Domestic Violence Victoria chief executive Alison McDonald said that, while the state’s sector was better funded than that in NSW thanks to reforms that emerged from the royal commission into violence against women, service providers were worried about the impact of Melbourne’s latest stage-three lockdown.
“Family violence thrives in isolation and at the moment everybody’s isolated,” she said.
“Men who use violence are weaponising the pandemic to further perpetuate power and control … It gives them an excuse to enforce that control.”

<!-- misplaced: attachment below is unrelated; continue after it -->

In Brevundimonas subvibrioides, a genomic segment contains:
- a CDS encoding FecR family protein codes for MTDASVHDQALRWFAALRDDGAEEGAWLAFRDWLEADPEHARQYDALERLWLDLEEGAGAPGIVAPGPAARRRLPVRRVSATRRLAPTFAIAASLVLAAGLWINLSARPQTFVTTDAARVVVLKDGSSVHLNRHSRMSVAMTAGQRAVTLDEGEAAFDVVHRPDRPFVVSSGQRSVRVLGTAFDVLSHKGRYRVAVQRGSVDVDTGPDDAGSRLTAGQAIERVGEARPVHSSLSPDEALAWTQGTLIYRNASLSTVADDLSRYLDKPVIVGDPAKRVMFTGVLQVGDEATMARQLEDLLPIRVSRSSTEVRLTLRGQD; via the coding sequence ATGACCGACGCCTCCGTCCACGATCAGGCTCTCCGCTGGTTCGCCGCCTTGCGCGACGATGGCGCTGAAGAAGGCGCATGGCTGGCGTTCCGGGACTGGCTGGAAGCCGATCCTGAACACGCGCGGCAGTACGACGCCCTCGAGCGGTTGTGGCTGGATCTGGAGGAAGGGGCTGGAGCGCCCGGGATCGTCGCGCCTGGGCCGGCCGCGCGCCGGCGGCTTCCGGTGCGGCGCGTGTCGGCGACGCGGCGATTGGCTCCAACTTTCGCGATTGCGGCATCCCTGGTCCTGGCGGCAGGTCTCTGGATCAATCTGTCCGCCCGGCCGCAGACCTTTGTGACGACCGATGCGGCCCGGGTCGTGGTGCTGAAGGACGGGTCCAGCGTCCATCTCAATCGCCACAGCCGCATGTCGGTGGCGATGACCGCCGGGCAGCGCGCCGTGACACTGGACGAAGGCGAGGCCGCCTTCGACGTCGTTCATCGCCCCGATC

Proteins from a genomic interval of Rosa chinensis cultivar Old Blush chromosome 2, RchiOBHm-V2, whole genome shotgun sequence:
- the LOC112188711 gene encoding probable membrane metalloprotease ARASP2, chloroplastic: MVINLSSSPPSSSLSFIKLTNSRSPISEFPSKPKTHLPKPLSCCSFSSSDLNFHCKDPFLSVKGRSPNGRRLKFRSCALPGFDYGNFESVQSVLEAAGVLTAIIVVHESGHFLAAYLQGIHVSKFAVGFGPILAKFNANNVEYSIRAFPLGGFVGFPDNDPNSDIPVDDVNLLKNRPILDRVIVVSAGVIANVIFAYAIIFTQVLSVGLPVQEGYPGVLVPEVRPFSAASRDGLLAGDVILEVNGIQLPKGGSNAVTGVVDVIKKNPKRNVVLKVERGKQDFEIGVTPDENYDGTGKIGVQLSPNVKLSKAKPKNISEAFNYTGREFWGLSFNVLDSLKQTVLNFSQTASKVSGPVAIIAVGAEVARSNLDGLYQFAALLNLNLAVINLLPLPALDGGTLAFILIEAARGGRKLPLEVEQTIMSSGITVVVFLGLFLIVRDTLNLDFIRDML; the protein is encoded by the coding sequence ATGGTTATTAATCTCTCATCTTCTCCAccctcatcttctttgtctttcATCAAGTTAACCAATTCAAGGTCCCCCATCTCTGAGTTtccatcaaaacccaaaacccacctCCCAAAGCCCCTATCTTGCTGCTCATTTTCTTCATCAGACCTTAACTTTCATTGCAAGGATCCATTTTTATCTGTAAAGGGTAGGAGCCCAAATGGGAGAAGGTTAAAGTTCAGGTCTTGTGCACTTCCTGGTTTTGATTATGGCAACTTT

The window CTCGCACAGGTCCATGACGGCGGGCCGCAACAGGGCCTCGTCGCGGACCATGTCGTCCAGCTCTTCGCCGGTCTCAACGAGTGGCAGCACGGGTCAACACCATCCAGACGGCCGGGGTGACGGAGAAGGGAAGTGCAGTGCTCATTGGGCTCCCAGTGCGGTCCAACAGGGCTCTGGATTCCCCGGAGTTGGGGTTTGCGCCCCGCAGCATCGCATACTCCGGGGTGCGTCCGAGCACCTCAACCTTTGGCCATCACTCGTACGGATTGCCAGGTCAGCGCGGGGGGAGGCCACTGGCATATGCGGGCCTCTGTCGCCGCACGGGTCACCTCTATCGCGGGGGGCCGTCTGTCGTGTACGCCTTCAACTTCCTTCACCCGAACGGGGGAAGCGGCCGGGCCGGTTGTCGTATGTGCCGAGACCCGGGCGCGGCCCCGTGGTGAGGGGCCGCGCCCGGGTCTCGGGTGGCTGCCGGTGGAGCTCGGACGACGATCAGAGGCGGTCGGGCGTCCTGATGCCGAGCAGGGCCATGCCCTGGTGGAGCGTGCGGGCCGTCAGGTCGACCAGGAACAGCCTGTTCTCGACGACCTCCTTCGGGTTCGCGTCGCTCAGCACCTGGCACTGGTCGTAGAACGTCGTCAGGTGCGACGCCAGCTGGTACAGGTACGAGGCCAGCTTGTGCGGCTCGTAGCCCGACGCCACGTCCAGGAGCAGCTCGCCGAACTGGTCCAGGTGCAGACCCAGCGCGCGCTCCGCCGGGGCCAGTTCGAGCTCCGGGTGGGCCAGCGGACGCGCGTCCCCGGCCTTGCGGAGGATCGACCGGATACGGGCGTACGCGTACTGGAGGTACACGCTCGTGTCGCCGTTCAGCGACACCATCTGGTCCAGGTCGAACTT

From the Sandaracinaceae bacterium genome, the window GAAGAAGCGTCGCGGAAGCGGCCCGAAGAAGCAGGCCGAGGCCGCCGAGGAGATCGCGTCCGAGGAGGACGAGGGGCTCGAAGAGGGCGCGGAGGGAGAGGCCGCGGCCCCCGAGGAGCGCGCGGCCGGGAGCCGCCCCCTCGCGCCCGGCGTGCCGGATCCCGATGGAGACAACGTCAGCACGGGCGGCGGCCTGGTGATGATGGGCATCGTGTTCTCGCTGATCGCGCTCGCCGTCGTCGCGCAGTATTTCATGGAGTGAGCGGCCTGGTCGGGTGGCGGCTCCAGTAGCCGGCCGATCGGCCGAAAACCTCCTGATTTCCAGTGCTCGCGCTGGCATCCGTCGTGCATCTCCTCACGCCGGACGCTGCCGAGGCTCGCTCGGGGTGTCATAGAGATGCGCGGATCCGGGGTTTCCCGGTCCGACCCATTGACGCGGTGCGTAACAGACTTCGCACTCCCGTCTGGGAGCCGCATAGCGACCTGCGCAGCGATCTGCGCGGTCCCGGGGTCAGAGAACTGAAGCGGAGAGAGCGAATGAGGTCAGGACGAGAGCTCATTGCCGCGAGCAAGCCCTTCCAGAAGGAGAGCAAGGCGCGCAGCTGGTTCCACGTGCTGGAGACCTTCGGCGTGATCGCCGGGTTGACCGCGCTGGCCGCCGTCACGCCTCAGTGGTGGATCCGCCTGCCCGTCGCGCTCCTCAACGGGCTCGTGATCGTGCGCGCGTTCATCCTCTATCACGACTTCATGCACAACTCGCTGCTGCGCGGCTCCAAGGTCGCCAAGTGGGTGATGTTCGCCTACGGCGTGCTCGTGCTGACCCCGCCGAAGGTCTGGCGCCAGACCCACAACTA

Being trapped at home with a violent or controlling family member made it tricky for people experiencing domestic violence to reach out over the phone, she said. The Victorian sector expected another spike when Melbourne came out of lockdown again.
Ms McDonald said the delaying of Victoria’s state’s budget until later this year had left the sector uncertain about whether it would have “sustainable, long term funding”.
“Normally, by midyear, we’d know what programs will continue to be funded,” she said.
Sydney Morning Herald